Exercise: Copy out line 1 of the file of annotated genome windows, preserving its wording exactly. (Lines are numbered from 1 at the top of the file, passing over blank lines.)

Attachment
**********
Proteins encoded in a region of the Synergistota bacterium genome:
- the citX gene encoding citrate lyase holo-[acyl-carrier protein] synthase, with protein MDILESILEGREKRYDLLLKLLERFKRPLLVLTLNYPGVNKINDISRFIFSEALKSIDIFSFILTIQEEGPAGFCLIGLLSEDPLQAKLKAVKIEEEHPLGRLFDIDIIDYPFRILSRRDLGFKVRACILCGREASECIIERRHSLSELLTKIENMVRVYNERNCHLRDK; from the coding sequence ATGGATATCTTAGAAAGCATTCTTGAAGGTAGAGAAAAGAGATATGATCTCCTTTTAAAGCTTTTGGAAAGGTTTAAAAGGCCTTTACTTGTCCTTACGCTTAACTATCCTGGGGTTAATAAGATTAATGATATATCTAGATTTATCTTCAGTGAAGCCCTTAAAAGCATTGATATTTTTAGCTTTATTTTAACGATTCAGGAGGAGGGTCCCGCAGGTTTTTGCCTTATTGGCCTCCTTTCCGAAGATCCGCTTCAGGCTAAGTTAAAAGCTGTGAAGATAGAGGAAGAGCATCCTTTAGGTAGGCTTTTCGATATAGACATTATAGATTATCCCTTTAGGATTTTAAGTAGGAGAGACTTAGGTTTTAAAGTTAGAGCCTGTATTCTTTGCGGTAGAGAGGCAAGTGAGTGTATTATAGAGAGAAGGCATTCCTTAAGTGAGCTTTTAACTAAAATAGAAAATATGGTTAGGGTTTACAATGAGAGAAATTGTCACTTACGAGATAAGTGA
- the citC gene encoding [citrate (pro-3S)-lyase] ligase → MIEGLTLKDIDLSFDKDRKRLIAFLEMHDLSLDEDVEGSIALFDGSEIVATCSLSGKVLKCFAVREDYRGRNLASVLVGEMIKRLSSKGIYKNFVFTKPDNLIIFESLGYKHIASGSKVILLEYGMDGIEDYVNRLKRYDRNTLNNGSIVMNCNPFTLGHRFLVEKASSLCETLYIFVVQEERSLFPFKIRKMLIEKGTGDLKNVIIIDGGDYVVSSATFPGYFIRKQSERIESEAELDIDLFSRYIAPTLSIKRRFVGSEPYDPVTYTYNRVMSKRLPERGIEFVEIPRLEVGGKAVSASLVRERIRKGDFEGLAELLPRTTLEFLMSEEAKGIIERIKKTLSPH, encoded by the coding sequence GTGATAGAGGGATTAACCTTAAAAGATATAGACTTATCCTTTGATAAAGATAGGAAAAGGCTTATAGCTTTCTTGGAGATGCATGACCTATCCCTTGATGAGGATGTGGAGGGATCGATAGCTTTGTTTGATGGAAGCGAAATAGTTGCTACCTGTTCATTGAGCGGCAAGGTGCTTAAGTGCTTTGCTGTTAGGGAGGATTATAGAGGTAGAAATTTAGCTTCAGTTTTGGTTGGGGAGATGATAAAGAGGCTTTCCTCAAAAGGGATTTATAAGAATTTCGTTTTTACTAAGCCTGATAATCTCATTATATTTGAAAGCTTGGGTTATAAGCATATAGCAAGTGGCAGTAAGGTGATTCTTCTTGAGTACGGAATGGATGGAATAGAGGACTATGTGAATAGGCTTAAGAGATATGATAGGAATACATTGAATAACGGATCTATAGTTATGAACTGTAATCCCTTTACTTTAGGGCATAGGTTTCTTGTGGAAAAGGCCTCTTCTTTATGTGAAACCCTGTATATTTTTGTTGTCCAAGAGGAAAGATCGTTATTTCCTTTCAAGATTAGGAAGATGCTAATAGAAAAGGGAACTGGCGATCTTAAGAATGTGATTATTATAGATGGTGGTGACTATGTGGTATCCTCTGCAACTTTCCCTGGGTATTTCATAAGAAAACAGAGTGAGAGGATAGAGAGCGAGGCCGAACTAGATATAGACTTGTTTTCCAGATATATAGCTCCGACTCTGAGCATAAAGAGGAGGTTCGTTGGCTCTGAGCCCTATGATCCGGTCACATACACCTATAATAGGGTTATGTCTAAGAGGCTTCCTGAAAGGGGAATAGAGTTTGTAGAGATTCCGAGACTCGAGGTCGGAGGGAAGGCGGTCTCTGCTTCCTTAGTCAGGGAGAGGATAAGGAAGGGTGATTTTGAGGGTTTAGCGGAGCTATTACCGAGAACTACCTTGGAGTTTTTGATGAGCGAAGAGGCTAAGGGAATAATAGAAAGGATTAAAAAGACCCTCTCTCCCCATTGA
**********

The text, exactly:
Proteins encoded in a region of the Synergistota bacterium genome: